- 63% say it's unlikely the President and Congress will make progress on health care this year
- Most see Obama administration as responsible for the health law's performance
A similar 60% say that trying to make sure the current health insurance system works should be a higher priority than trying to replace the current system with something else.
A recent plan from Sens. Lamar Alexander, R-Tennessee, and Patty Murray, D-Washington, would restore Affordable Care Act cost-sharing reduction payments for two years in exchange for more state flexibility in Obamacare, providing some stability to markets roiled by President Donald Trump's decision to rescind those subsidy payments earlier this month. But Trump has publicly waffled on whether to back the plan, and at least one Republican in Senate leadership, Sen. John Thune of South Dakota, has declared the bill "stalled out."
About four in 10 Americans -- and most Republicans (66%) -- say it should be a higher priority for the Trump administration and Congress to try to replace the current health care system. But most Americans are doubtful that the President and Republican-controlled Congress will be able to make progress on health care reform this year. Overall, just 33% say that's very or somewhat likely, while 63% say it's unlikely. Republicans are more optimistic than others that the government led by their party will make progress, but still, just 49% see it as likely.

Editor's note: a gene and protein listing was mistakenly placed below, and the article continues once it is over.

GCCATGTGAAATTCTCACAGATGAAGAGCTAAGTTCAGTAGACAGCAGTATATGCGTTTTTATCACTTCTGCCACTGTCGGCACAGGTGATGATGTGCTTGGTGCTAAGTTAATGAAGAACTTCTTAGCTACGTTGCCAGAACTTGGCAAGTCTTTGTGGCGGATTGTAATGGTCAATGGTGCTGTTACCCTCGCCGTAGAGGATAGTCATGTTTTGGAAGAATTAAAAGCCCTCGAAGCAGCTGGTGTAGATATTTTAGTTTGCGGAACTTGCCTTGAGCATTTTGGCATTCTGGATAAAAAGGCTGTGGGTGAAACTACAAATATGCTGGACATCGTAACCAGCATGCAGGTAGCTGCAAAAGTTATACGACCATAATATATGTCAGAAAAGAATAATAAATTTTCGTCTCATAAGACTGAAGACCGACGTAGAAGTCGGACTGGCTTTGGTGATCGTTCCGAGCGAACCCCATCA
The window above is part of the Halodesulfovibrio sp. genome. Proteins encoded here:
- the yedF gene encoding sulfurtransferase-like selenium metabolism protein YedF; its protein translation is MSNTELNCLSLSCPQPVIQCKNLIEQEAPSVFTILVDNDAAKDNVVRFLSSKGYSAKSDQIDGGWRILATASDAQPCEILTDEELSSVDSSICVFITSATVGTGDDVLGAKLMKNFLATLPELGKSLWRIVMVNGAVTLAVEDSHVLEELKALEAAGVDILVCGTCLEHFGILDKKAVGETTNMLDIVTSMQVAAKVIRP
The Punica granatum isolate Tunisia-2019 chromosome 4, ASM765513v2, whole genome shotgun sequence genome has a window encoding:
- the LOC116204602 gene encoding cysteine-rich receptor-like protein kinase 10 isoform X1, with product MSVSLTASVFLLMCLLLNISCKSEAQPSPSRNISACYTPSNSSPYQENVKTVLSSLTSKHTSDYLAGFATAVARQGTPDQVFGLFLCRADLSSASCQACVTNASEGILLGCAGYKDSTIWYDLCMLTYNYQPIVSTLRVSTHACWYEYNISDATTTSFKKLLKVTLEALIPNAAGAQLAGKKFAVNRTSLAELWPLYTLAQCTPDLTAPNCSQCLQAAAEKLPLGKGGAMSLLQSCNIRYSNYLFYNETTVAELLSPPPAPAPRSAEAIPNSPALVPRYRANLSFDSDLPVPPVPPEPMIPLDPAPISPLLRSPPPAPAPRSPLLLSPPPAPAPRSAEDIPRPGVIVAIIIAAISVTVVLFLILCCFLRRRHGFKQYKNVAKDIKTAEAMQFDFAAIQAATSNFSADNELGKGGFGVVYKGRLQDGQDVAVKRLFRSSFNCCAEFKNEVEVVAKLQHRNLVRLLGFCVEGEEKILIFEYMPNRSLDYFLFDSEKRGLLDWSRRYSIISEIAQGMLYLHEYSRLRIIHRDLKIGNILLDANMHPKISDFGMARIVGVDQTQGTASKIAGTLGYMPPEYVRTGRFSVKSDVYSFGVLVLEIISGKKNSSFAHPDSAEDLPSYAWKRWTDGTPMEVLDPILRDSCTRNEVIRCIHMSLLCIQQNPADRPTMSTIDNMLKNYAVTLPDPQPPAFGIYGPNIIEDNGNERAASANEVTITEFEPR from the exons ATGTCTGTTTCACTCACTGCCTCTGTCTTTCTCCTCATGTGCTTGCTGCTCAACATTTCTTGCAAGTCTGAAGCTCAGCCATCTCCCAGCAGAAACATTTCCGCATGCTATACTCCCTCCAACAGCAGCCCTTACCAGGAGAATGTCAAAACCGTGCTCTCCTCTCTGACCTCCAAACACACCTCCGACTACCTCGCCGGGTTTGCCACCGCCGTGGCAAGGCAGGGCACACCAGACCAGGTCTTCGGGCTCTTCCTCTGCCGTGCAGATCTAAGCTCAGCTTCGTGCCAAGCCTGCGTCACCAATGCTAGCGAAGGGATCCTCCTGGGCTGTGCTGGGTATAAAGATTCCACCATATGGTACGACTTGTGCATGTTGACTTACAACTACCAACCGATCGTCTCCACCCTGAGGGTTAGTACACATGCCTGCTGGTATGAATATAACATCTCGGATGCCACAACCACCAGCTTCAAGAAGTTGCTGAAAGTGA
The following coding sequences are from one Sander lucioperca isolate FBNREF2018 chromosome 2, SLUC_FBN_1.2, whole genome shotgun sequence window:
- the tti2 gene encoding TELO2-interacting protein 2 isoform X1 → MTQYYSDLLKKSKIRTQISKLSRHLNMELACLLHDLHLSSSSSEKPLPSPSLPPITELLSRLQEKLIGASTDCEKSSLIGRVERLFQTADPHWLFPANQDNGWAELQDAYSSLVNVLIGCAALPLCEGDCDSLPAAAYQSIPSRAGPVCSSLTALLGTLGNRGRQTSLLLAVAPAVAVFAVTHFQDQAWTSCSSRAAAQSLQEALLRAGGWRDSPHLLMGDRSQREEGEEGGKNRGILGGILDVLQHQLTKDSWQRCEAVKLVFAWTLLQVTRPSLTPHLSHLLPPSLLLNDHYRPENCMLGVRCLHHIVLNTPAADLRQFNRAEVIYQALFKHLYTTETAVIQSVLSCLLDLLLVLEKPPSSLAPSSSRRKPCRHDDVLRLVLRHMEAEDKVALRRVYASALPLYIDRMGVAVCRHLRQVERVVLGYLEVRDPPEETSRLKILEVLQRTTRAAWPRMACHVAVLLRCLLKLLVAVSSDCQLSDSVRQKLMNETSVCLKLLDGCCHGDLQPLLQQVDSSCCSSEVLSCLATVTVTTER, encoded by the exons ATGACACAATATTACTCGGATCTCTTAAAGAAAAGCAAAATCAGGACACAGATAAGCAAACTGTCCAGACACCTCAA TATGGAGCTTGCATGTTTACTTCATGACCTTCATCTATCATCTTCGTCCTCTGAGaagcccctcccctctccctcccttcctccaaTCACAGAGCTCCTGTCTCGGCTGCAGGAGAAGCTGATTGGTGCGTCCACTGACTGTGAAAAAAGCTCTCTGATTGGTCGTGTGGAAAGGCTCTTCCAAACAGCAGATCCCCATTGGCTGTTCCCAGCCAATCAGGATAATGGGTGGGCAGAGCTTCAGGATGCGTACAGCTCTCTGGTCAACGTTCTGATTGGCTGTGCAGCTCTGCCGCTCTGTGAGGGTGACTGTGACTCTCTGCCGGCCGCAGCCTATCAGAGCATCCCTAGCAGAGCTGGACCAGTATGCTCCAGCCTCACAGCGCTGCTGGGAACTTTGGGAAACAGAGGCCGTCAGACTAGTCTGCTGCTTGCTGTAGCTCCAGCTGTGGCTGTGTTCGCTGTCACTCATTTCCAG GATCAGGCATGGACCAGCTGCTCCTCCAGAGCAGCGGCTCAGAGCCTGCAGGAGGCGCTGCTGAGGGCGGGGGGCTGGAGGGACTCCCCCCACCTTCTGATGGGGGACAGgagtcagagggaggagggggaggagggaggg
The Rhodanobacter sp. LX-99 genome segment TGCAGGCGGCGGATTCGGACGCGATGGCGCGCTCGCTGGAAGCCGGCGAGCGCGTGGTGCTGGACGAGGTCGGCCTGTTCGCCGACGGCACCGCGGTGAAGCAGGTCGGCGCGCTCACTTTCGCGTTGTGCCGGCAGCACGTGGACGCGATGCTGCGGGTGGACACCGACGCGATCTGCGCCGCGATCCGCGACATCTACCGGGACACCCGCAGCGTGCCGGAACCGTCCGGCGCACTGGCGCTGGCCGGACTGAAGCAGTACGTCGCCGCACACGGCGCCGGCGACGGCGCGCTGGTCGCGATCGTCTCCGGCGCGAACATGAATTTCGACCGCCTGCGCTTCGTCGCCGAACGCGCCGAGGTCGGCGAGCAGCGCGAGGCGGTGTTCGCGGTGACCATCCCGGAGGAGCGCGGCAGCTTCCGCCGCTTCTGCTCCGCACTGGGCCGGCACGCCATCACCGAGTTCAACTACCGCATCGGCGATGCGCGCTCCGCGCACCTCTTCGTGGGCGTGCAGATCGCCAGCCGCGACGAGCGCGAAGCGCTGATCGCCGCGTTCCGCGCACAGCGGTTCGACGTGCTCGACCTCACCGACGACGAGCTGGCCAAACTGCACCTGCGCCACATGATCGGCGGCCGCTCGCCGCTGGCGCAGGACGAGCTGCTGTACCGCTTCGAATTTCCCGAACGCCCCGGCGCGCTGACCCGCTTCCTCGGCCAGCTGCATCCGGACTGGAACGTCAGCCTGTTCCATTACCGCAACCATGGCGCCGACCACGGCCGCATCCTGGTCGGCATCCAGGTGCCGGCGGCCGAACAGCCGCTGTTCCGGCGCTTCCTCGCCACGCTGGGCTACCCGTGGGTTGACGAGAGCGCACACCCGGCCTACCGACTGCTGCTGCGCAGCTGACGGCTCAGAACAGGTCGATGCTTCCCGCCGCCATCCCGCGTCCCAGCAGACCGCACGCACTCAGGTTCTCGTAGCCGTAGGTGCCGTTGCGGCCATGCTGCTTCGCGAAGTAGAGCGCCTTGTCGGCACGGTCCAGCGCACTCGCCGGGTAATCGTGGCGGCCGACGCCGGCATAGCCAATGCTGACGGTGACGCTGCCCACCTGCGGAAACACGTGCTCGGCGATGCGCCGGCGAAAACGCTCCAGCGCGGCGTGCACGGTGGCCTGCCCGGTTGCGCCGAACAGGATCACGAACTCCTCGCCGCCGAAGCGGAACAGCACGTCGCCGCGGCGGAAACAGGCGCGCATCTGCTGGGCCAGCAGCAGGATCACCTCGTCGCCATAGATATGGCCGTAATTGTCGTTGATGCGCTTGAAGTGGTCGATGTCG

There was more optimism about progress on health reform in the first year of Barack Obama's presidency. In September 2009, 50% said it was likely that the President and Congress would make substantial progress toward passing health reform by the end of the year.
Now, Democrats and independents largely prioritize making the current system work over replacing it with something else (84% among Democrats, 58% among independents).
As it stands now, Americans say Obamacare's performance is more the responsibility of the Obama administration which enacted it (56% say so) than the Trump administration, which is managing it (37%). That view holds across party lines, with 56% of Republicans, 53% of independents and 61% of Democrats saying it is more the responsibility of the Obama administration.
Overall, six in 10 disapprove of the way the President is handling health care generally, and 62% say they disapprove of his recent decision to allow employers to stop offering coverage of prescription contraceptives if they have religious or moral objections. Just 32% approve of that policy.
The CNN poll was conducted by SSRS by telephone October 12 to 15 among a random national sample of 1,010 adults. The margin of sampling error for results among the full sample is plus or minus 3.5 percentage points; it is larger for subgroups.